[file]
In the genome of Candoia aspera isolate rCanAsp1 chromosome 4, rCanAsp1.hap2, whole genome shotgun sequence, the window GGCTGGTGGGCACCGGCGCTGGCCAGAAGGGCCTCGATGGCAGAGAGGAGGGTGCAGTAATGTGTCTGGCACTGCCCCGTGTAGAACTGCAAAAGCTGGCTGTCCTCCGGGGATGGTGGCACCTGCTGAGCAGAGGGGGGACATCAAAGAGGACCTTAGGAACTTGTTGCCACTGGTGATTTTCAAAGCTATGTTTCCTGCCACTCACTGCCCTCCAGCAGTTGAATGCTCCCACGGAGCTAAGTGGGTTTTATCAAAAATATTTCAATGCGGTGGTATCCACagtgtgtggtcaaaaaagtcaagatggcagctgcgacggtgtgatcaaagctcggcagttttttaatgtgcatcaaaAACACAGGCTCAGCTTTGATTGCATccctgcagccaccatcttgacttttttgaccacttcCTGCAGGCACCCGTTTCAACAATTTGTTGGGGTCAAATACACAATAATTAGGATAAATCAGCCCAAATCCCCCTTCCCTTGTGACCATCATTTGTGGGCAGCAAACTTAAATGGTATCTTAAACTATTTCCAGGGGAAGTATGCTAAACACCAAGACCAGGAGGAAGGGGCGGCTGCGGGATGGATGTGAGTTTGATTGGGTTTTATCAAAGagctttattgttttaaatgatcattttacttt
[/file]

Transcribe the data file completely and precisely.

In the genome of Candoia aspera isolate rCanAsp1 chromosome 4, rCanAsp1.hap2, whole genome shotgun sequence, the window GGCTGGTGGGCACCGGCGCTGGCCAGAAGGGCCTCGATGGCAGAGAGGAGGGTGCAGTAATGTGTCTGGCACTGCCCCGTGTAGAACTGCAAAAGCTGGCTGTCCTCCGGGGATGGTGGCACCTGCTGAGCAGAGGGGGGACATCAAAGAGGACCTTAGGAACTTGTTGCCACTGGTGATTTTCAAAGCTATGTTTCCTGCCACTCACTGCCCTCCAGCAGTTGAATGCTCCCACGGAGCTAAGTGGGTTTTATCAAAAATATTTCAATGCGGTGGTATCCACagtgtgtggtcaaaaaagtcaagatggcagctgcgacggtgtgatcaaagctcggcagttttttaatgtgcatcaaaAACACAGGCTCAGCTTTGATTGCATccctgcagccaccatcttgacttttttgaccacttcCTGCAGGCACCCGTTTCAACAATTTGTTGGGGTCAAATACACAATAATTAGGATAAATCAGCCCAAATCCCCCTTCCCTTGTGACCATCATTTGTGGGCAGCAAACTTAAATGGTATCTTAAACTATTTCCAGGGGAAGTATGCTAAACACCAAGACCAGGAGGAAGGGGCGGCTGCGGGATGGATGTGAGTTTGATTGGGTTTTATCAAAGagctttattgttttaaatgatcattttacttt